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Respond to: Intellectual Property and Archaeology Survey
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from Surrey, UK
| New Message Posted!2004-06-19 00:08  |
The Alexandria Archive Institute, the Electronic Frontier Foundation, and
Creative Commons are launching a new project to help facilitate open
access and digital information sharing for archaeology and related
To best meet the needs of researchers, students, the public, and other
stakeholders, we are formulating intellectual property policies and
guidelines. We are particularly interested in learning about any
intellectual property protections or limitations you feel are necessary to
preserve investment in archaeological investigation and dissemination, as
well as any concerns you might have about overprotection limiting access
to data and inhibiting instruction and research.
We would be grateful for your help. Please forward this survey to your
colleagues and any relevant lists, and take a few moments to answer the
following questions. Please email responses to:
SURVEY: INTELLECTUAL PROPERTY AND ARCHAEOLOGY (12 Questions)
SECTION A: These first few questions will help us understand some aspects
of how the archaeological community relates to the broader community of
(1) The following best describes my professional position (tenured
professor, graduate student, CRM researcher, etc.):
(2) If you allow your name to be associated with your responses, please
provide it below. Otherwise, we will assume that you wish to keep your
(3) Have you ever had any intellectual property/copyright obligations
under the terms of any of your research permits or grants? If so, what
kinds of obligations? Can you provide us with copies of those
(4) Have you ever had any discussions regarding intellectual property or
copyright with those stakeholders? If so, which ones? Did you experience
any frustrations or insights from those conversations that you would like
to share with us?
(5) Do you think we, as archaeologists, strike the right balance between
information access, the interests of researchers, the protection of
sensitive information, and the interests of other stakeholders, especially
members of indigenous communities? If not, how would you change the
current balance to make it better?
(6) Do you think it is fair to share attribution, commercialization, and
copyrights with other stakeholders, even if these other stakeholders were
not directly involved in funding or permitting your research? What effect
do you think it would have on relationships between archaeologists and
other communities if we were to share more of these rights?
SECTION B: Open IP policies would permit free copying, distribution, use,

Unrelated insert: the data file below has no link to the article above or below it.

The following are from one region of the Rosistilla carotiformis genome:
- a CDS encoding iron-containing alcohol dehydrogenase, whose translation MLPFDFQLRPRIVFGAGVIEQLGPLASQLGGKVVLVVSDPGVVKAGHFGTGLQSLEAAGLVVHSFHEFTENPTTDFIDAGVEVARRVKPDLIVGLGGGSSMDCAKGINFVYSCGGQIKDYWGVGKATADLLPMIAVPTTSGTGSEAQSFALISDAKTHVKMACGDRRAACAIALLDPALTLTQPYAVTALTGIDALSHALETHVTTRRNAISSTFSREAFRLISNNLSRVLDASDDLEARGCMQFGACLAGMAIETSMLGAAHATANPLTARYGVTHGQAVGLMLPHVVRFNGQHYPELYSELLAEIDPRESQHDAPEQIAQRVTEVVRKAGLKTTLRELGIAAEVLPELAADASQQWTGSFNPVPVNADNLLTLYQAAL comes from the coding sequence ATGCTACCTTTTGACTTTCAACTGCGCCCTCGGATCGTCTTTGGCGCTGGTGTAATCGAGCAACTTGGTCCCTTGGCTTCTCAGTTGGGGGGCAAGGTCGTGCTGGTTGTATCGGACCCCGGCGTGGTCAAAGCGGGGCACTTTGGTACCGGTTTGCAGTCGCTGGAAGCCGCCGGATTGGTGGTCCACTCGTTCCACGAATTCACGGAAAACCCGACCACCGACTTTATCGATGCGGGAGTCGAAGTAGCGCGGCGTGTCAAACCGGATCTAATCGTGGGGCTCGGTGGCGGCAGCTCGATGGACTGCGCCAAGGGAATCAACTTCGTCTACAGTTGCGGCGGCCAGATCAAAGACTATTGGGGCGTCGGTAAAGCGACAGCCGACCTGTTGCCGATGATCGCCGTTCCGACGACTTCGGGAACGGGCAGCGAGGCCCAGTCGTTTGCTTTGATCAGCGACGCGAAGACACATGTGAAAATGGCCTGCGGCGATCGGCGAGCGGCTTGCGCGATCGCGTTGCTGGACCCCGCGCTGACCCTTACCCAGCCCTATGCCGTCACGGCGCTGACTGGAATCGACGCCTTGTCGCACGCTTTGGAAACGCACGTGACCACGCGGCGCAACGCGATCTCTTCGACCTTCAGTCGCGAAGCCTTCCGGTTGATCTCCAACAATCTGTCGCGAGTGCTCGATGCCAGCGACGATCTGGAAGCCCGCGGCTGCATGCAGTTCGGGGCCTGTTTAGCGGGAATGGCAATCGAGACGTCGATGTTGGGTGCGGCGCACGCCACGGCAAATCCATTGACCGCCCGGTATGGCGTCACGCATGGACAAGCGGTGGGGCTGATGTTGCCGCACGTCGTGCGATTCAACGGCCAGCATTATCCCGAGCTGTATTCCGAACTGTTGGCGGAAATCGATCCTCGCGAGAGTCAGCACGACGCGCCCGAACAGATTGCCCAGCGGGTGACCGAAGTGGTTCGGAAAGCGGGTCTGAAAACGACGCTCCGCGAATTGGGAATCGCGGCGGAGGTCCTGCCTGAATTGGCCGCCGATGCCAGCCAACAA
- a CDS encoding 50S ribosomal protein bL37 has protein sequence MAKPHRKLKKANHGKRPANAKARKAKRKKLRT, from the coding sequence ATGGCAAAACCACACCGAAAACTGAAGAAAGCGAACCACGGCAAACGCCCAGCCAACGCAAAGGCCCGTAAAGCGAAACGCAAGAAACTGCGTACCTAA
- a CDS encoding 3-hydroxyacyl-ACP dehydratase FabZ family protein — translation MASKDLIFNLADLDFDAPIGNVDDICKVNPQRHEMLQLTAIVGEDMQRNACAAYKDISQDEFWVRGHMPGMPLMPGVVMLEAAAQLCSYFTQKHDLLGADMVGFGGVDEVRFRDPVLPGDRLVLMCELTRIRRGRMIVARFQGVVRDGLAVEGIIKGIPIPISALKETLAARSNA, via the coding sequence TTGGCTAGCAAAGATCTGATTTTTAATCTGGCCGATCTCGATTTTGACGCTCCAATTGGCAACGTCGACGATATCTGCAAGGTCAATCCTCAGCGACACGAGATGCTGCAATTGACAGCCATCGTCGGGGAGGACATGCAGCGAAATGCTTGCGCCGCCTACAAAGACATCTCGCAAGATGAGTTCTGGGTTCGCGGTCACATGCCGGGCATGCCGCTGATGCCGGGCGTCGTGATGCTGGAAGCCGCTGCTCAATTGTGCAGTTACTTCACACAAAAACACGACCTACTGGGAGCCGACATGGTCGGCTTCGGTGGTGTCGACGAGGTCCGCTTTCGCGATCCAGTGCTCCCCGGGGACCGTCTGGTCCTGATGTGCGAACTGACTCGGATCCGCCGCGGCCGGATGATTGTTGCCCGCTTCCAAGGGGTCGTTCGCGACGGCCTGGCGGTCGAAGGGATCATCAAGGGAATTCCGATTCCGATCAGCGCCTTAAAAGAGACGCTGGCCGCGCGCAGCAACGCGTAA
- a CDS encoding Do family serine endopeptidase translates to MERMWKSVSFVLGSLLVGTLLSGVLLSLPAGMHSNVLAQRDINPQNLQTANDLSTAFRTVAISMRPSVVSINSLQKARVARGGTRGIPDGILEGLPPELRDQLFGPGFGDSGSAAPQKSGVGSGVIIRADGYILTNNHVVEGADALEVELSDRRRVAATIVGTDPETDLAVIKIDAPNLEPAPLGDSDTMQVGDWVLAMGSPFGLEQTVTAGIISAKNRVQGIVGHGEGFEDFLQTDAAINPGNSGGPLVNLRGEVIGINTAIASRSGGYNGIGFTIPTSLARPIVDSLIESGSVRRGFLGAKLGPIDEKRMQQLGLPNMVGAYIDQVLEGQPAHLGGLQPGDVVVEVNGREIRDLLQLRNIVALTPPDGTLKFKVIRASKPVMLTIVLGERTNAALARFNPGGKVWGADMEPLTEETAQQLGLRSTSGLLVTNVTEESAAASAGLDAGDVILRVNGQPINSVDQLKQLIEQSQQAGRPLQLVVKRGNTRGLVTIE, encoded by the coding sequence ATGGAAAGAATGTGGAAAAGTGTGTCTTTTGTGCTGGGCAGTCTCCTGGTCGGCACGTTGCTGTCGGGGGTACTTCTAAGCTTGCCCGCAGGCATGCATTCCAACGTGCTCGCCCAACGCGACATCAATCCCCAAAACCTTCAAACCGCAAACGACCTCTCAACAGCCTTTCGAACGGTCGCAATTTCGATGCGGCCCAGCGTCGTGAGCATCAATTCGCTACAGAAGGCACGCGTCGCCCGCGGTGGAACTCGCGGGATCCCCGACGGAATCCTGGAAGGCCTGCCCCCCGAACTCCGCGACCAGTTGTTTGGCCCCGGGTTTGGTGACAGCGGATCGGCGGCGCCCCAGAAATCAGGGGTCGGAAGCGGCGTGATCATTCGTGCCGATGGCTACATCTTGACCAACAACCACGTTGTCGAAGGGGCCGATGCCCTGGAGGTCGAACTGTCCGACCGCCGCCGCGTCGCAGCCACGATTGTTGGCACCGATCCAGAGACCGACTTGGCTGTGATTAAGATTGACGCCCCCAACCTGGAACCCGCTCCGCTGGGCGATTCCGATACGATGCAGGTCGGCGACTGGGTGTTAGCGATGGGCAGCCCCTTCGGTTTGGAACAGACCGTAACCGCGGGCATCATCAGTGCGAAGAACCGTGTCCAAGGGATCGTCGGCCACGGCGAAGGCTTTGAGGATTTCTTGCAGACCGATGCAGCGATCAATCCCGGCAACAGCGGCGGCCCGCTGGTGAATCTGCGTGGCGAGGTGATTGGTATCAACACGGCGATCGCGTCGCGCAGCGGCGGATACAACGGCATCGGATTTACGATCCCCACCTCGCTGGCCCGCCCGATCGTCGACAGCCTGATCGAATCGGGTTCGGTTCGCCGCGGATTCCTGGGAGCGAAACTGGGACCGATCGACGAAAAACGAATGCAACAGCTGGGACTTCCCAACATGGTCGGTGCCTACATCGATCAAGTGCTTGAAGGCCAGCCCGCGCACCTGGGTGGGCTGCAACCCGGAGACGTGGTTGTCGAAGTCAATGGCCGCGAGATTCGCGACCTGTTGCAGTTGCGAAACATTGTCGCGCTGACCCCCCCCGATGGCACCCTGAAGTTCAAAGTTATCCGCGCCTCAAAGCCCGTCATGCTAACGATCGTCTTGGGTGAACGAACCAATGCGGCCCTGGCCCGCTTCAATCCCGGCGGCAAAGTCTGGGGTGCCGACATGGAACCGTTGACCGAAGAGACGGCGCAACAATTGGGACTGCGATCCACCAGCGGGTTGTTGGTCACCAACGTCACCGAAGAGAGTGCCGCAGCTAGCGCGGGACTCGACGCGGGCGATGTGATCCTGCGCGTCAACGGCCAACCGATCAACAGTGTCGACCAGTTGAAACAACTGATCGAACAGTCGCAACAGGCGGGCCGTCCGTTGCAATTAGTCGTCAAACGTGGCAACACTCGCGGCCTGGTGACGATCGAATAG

reuse and reinterpretation of archaeological documentation for instruction
and research. Understanding and balancing professional incentives for such
open information resources is vital to guide our project to success.
Please keep these goals in mind as you answer the following questions:
(7) How do you feel about the current copyright restrictions and costs of
traditional publishing? Has your research ever been hampered because
relevant information remains either unpublished or inadequately published?
Would you be comfortable with such information being more open for
noncommercial use by the public as long as there was proper attribution to
its original authors?
( Would you be willing to share, via the Internet, your primary
documentation (maps, plans, image archives, databases, analyses, GIS
files, etc.) if this content was protected by a legal license that
requires anyone who uses your research to attribute you as the source?
(9) Some researchers worry that open access to primary data enables rivals
to beat them to publication, a key mechanism for professional advancement.
A “do not republish” term would allow the public individuals free access
and use of primary research, so long as these uses do not include
unauthorized publication in a peer-review journal or similar outlet. Do
you think a "do no republish" term would encourage more authors to provide
open access to their materials? If so, how long should the term be in
effect before materials are open for free republication?
(10) If an Internet dissemination project has: (a) a peer-review
mechanism, (b) legal licenses that protect attribution and may guard
against competitive republication, (c) data longevity and stewardship
assurances from university digital library programs, (d) the ability to
support highly specific searches and the data filtering / aggregation
power of a database. Would you value this as much as traditional paper
publication? Do you think your colleagues would value it?
(11) In your opinion, is open access worth funding? If so, what sources of
funding do you think are the best to sustain open dissemination channels?
How should foundations be involved? What about professional societies?
(12) If you have any other open access / intellectual property / copyright
concerns or suggestions, please add them here:
Eric C. Kansa
Executive Director, Alexandria Archive Inst.
Visiting Scholar, Stanford University
[ This message was edited by: Andy B on 2004-06-19 00:08 ]